The head of the Sotheby’s department for photographs, Emily Bierman, told The New York Times that the newly discovered image is “without a doubt the most important historical photo portrait to be offered at auction in the last 20 years.” (She also noted that the former POTUS is wearing “cute socks” in it.)

The daguerreotype will be on sale as part of a photography auction at Sotheby’s in October and is expected to sell for an estimated $150,000 to $250,000. Start saving.

[h/t The New York Times]

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The Great Presidential Pardon Heist

Awarded by the Commander-in-Chief, presidential pardons override previous rulings handed down by any other federal judge or court. Some presidents are more generous with pardons than others, but overall, they’ve been granted with increasing frequency since Washington issued the first 16, including two for participants of the Whiskey Rebellion. By contrast, Barack Obama pardoned, commuted, or otherwise granted clemency to 1927 people.

Despite the increasing number, receiving a pardon is no easy task. First, there’s a required waiting period of five years. Applicants must write an essay about why they are seeking clemency, including documentation; they also need at least three character references, and they have to go through a “very thorough” federal review. And that’s just for starters.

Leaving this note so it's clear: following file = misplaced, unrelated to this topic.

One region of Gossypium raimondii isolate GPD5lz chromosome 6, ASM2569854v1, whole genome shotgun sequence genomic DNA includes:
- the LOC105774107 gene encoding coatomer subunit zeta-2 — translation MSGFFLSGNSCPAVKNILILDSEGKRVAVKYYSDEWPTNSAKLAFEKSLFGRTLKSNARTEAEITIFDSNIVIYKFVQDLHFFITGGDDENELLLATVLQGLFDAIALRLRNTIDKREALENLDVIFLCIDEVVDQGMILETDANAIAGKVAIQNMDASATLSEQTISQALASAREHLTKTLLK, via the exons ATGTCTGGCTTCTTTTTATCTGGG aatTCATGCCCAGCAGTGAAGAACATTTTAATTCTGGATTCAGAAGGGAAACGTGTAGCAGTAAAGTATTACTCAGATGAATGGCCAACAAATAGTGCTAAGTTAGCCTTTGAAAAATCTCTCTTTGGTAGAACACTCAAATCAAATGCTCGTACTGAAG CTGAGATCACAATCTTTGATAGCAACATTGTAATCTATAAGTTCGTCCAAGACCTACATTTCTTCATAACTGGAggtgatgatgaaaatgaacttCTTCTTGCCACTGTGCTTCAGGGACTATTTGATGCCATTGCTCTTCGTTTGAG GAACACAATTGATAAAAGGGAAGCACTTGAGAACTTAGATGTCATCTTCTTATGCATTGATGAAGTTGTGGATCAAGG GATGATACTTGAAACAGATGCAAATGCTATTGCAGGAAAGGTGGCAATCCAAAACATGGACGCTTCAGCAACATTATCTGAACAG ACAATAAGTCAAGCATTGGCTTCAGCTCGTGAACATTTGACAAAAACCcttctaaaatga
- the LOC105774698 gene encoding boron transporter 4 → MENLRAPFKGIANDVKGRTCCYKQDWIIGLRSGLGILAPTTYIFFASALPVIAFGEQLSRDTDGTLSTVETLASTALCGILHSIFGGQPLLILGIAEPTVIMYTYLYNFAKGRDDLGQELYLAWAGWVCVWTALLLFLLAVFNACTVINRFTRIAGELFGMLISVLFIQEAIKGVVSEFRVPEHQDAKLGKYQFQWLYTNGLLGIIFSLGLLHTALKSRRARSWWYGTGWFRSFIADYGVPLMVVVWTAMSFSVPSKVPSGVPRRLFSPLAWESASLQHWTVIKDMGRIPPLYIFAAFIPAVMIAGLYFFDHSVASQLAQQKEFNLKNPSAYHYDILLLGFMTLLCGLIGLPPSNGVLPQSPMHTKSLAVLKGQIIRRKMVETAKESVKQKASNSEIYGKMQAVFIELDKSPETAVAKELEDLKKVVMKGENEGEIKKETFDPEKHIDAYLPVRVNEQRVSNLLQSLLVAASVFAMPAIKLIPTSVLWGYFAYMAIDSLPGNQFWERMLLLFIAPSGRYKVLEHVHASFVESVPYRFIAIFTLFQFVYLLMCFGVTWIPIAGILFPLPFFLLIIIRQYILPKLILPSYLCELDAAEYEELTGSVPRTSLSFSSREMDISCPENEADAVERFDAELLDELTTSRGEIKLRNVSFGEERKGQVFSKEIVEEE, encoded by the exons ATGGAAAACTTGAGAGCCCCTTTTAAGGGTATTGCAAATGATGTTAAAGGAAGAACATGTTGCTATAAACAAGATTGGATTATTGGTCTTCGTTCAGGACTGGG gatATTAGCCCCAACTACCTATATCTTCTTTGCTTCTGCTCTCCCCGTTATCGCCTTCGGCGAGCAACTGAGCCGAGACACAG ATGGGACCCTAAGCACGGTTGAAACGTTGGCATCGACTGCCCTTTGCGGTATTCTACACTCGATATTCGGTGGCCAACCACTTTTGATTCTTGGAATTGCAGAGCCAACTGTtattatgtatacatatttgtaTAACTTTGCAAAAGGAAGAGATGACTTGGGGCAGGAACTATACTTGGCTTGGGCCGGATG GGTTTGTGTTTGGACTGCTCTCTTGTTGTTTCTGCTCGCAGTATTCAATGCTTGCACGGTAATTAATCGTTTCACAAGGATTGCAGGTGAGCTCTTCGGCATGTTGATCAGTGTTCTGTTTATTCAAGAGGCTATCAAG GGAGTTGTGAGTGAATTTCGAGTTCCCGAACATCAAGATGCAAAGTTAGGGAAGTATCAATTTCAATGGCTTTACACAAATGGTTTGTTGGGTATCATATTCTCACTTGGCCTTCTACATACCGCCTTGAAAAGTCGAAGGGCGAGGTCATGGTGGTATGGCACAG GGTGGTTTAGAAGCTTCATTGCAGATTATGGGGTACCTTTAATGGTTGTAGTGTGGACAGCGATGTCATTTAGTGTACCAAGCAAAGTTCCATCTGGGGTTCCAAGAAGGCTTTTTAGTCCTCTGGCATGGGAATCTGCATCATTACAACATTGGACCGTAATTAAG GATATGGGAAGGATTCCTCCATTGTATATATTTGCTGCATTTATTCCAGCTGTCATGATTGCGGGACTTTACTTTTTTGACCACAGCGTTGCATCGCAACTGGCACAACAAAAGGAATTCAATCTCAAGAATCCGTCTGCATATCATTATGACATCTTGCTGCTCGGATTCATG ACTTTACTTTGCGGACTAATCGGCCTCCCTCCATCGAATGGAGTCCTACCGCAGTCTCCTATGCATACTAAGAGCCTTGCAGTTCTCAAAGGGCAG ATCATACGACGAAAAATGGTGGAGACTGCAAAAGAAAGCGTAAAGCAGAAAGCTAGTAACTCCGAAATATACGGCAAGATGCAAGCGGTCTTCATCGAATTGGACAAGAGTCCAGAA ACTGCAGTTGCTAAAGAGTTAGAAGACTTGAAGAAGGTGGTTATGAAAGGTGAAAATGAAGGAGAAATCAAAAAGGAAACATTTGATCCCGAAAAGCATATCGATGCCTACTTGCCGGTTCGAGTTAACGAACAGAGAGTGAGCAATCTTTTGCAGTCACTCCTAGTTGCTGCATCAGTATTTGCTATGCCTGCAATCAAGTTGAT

However, if you’re determined to get a presidential pardon, there are other ways to go about obtaining one (though we don't recommend it)—as long as you don’t care whose name is on the certificate. Just ask Shawn Aubitz.

Some time in the middle of his 14-year career as a curator with the National Archives and Records Administration (NARA), Aubitz realized he was sitting on a gold mine: The files, letters, maps, and photographs he handled every day could command big bucks from the right collectors. From 1996-1999, he pulled off the historical heist of the century simply by surreptitiously slipping documents into his briefcase. Over the three-year period, Aubitz made off with hundreds of items, including 64 pardons and 316 photos taken by astronauts.

Though the number is rather staggering, the thefts weren’t discovered until 2000, when a National Park Service employee noticed a suspicious item for sale on eBay and notified the National Archives about the auction. The National Archives Office of the Inspector General quickly took action and discovered a total of four National Archives documents on eBay. The items were traced to Aubitz, who pled guilty to the crimes in 2002. In court, Aubitz blamed his actions on “a compulsive need to amass collections for self-esteem and approval,” but also admitted that his motives were financial—he used more than $200,000 in ill-gotten funds to pay his credit card debt. Aubitz served 21 months in prison for his crimes and paid $73,793 in restitution.

Because Aubitz provided the names of his buyers, many of the pilfered items were recovered, such as a warrant for the seizure of Robert E. Lee's estate during the Civil War. Many are still missing, however, including pardons issued by 10 presidents, from James Madison to Rutherford B. Hayes. So, history buffs, if you’re not totally sure about the origins of that Andrew Jackson-signed pardon hanging on your study wall, contact NARA at MissingDocuments@nara.gov.